Sealed plastic parts, such as bumper covers or fender flares, can be cleaned the same way as a new sheet metal part. Raw plastic parts need a different cleaning and prep due to adhesion of the refinish coating being chemical (adhesion promoter) rather than mechanical (sand scratches.) Additionally, plastic parts typically have a mold release agent on/in them to assist in getting the part out of the mold. If the mold release is soap-based, it doesn’t present any additional headaches, but if the mold release is paraffin-based, then it must be removed prior to prepping, or else the painted part will suffer a delamination later. The process is referred to as “tempering,” and I suggest getting the specifics from the paint manufacturer. In a nutshell, the plastic part is heated, and the mold release agent migrates to the surface of the part, where it can be removed. Again, refer to the technical data sheets or tech rep from the paint you’re using for the brand’s best practice.

Presuming there are also repaired parts on the vehicle, we will clean around the repair/body filler in the same manner as a blend panel. Regarding the repaired spot of body filler itself, blow it off well with compressed air and give it a fast wax-on, wax-off application of waterborne cleaner right over the filler. Immediately use compressed air to remove all traces of moisture from the filler. 

Prepping and Priming the Repair

The next step in the logical order is to get all body filler prepared to be coated with a quality surfacer. 

Best practice demands that the body filler be applied directly to the substrate (the metal) — not the broken edge of the paint film. We’ll presume that is the case, and we’ll featheredge the paint film surrounding the repair with 220- to 240-grit sandpaper on a random orbital dual action (DA) sander. Plan to stretch the featheredge to about an inch per paint job — not layer of film-build but paint job. If the panel has been repaired and painted before, then feather the film to two inches, and so on and so forth. Using 320-grit paper on the DA, sand around the featheredge you just created, followed again with 400 grit paper. The goal here is to create a smooth bed for the primer to lay in, with some minimal sand scratches in the surrounding area to provide purchase for the tapered edges of the primer. We do not want any primer applied over any unsanded area. Some paint manufacturers might have slightly different grit recommendations, but this process is pretty universal. A good rule of thumb regarding sandpaper grits is to not jump more than 100 when the grits are below 400 (220 to 320 is fine, but going from 220 to 400 is not). Refer to the manufacturers’ recommendations for air pressure, flash time and number of coats of primer to be sprayed. Generally, the first coat of primer will be the largest in surface area covered, followed by a slightly smaller application and finally an application that would fall directly over the filler itself; this is the outside-in method of primer application and the only good one for urethane primers. Inside-out application is a throwback to lacquer primer technology. 

Applying primer with proper flash times will require about 20 to 30 minutes from start to finish, so if your tech is done priming in 10 minutes, he needs an education. If the three coats of primer are piled on, you’ll likely see sand scratch swelling show up sometime after the job is completed as a result of rushing the application, and proper film build of the surfacer will not be achieved.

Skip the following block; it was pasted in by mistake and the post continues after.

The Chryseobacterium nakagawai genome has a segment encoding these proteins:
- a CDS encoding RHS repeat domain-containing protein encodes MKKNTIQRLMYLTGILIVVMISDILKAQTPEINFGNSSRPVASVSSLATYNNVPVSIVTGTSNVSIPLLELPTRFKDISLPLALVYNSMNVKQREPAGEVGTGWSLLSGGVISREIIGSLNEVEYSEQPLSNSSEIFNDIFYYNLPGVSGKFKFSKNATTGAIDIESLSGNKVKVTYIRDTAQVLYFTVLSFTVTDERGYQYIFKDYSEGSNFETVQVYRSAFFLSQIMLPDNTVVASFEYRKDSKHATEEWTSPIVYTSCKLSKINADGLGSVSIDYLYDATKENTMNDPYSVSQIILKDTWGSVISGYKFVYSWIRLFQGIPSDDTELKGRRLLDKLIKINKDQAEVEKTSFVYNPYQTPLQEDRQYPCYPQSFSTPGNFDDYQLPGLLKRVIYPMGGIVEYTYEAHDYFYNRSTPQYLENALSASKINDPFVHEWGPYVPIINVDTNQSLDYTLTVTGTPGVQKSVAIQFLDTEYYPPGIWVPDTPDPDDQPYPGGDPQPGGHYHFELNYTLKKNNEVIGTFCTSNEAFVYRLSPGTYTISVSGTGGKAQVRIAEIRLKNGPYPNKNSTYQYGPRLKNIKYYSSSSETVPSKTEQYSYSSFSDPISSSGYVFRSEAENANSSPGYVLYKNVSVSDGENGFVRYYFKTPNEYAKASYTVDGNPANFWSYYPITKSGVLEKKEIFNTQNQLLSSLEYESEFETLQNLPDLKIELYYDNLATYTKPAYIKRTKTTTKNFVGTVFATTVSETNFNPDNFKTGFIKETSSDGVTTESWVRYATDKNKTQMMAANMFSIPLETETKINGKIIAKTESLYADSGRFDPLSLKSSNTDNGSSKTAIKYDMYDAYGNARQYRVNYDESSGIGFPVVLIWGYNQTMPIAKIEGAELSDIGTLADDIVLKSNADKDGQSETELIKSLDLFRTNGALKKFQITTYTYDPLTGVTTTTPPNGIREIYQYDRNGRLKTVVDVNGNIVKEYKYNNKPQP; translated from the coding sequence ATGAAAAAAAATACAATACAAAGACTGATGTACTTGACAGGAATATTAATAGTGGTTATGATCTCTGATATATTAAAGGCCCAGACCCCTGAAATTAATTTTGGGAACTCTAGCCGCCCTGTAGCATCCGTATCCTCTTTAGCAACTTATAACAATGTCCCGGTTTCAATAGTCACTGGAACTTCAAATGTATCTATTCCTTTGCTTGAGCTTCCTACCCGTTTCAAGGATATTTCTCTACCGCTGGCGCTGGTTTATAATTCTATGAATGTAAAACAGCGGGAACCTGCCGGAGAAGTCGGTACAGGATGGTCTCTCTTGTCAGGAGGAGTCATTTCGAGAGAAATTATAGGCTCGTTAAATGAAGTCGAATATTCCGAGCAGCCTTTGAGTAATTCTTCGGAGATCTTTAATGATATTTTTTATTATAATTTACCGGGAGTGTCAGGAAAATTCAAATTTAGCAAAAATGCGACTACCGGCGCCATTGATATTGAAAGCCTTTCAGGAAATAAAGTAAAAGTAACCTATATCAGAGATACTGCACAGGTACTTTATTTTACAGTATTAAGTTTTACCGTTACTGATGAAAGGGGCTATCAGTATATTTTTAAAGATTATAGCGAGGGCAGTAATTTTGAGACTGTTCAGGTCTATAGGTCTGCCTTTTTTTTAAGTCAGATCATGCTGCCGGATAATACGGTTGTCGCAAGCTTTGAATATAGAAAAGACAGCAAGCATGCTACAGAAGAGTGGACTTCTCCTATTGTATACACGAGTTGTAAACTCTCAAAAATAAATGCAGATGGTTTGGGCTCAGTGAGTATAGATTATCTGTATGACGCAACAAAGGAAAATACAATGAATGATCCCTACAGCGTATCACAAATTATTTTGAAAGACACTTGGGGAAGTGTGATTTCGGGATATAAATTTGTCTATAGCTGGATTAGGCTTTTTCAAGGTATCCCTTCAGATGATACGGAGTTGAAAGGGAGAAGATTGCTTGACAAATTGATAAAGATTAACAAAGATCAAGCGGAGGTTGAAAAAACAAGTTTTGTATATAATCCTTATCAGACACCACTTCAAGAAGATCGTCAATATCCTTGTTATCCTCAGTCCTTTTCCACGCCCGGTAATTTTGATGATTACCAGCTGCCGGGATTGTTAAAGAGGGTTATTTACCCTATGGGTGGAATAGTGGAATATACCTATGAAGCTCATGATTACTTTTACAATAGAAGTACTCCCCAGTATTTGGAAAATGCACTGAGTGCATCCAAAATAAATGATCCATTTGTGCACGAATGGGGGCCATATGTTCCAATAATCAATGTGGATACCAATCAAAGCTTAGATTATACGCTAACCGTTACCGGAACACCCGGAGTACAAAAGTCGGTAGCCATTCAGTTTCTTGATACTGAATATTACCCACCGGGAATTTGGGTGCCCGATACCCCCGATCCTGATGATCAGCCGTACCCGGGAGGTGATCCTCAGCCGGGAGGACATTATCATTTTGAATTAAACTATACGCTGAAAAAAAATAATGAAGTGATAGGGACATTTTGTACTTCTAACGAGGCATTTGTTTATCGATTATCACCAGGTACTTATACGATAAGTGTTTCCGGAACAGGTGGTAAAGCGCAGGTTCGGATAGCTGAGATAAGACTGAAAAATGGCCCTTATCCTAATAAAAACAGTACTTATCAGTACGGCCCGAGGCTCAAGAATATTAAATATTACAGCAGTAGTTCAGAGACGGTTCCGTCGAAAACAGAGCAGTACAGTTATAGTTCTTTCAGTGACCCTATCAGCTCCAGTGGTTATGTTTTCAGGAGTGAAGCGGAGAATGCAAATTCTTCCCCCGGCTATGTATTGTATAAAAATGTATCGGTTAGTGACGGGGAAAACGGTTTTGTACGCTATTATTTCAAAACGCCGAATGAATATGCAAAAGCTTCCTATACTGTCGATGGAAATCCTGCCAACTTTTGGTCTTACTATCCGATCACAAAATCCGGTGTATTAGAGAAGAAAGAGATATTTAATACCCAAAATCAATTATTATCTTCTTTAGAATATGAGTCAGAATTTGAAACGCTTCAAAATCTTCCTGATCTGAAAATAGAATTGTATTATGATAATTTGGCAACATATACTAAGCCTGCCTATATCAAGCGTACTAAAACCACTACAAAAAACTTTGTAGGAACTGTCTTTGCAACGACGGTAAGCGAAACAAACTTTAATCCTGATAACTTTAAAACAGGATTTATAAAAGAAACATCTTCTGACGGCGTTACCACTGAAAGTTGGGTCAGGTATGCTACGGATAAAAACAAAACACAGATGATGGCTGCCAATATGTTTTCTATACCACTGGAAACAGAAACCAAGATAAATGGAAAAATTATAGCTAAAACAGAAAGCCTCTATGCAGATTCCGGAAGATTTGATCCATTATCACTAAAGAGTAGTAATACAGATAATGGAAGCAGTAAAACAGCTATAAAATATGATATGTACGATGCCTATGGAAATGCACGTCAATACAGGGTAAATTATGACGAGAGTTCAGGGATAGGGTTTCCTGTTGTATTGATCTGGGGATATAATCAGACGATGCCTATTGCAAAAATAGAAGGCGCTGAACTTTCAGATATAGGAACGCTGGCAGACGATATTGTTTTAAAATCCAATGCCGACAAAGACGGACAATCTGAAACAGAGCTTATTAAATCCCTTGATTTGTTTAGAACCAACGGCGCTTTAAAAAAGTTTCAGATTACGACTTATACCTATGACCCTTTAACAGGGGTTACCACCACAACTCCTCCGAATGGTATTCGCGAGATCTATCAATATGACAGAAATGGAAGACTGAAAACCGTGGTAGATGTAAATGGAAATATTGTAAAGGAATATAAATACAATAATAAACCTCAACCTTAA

Regarding air pressure, too little will result in excess texture to be sanded, while too much makes controlling the overspray difficult. Your paint rep or technical data sheet can guide you here.

Sanding the Primer

Once the primer is dry per manufacturer guidelines, we can proceed with block sanding. Apply a guidecoat first in order to “read” the sanding progress. The best practice is to use a dry guidecoat as opposed to an aerosol-type. 

Dry, powdered guide-coat is best for tracking sanding progress while block sanding.

Apply 220- to 240-grit long-board sandpaper to the longest block possible for the area to be sanded. Sand back and forth across the primer in a cross-hatch fashion. Let’s stop for a minute here — there will be plenty of instruction stating that 320 is the grit to start blocking with. There may also be some old-timers who claim 180 is the grit to block with (which was what we used 40 years ago).  But what is the goal with block sanding? To make the area flat. To chop any high/low surface variances flat. That’s it. I’d submit that 180 grit will do the job but is unnecessarily rough. 320 may do the job, but only if there is no need to chop the surface. I’ve listened to the argument that if you can’t block with 320, then it’s an issue with the bodywork not being straight. I must disagree. Remember, the best practice for body filler application is directly to the substrate, and when that is good and proper, then you in the paint shop must deal with the difference between the straight, flat filler and the thickness of the existing paint film, which was ground back to facilitate the best practice of filler application. And as we stated earlier, we feather it to about an inch per paint job. It becomes a smooth transition, but that paint job it is likely six to 10 mils thick, and you must account for that with primer-surfacer and a block; it does not start out flat. You block-sand it flat. The trick and talent to block sanding is to always leave enough material so you can eliminate the sand scratches you just introduced without digging a depression. This is necessary whether you started with 240 or 320.